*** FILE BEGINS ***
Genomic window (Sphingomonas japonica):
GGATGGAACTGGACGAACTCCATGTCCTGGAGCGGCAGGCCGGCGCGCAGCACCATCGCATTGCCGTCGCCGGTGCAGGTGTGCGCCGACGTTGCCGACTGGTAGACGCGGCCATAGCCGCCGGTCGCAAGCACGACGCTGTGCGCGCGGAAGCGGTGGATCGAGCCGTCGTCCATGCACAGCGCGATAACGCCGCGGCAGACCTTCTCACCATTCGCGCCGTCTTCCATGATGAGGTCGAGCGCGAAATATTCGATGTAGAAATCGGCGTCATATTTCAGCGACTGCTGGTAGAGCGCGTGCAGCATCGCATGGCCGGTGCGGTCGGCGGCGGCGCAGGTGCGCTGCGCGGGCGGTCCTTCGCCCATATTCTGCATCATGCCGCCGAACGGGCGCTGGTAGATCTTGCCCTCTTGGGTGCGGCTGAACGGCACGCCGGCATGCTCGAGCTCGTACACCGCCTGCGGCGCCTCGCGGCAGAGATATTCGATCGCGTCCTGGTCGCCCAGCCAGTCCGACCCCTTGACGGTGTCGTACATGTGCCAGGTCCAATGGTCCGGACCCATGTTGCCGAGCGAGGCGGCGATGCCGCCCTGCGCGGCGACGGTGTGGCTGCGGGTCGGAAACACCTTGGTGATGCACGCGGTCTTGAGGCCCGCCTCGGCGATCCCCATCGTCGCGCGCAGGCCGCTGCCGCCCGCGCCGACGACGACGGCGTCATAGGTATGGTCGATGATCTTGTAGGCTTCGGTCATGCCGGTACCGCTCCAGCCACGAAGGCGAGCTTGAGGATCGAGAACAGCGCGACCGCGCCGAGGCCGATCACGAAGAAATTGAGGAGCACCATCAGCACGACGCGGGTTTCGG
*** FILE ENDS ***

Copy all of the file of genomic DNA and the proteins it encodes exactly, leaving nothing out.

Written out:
Genomic window (Sphingomonas japonica):
GGATGGAACTGGACGAACTCCATGTCCTGGAGCGGCAGGCCGGCGCGCAGCACCATCGCATTGCCGTCGCCGGTGCAGGTGTGCGCCGACGTTGCCGACTGGTAGACGCGGCCATAGCCGCCGGTCGCAAGCACGACGCTGTGCGCGCGGAAGCGGTGGATCGAGCCGTCGTCCATGCACAGCGCGATAACGCCGCGGCAGACCTTCTCACCATTCGCGCCGTCTTCCATGATGAGGTCGAGCGCGAAATATTCGATGTAGAAATCGGCGTCATATTTCAGCGACTGCTGGTAGAGCGCGTGCAGCATCGCATGGCCGGTGCGGTCGGCGGCGGCGCAGGTGCGCTGCGCGGGCGGTCCTTCGCCCATATTCTGCATCATGCCGCCGAACGGGCGCTGGTAGATCTTGCCCTCTTGGGTGCGGCTGAACGGCACGCCGGCATGCTCGAGCTCGTACACCGCCTGCGGCGCCTCGCGGCAGAGATATTCGATCGCGTCCTGGTCGCCCAGCCAGTCCGACCCCTTGACGGTGTCGTACATGTGCCAGGTCCAATGGTCCGGACCCATGTTGCCGAGCGAGGCGGCGATGCCGCCCTGCGCGGCGACGGTGTGGCTGCGGGTCGGAAACACCTTGGTGATGCACGCGGTCTTGAGGCCCGCCTCGGCGATCCCCATCGTCGCGCGCAGGCCGCTGCCGCCCGCGCCGACGACGACGGCGTCATAGGTATGGTCGATGATCTTGTAGGCTTCGGTCATGCCGGTACCGCTCCAGCCACGAAGGCGAGCTTGAGGATCGAGAACAGCGCGACCGCGCCGAGGCCGATCACGAAGAAATTGAGGAGCACCATCAGCACGACGCGGGTTTCGG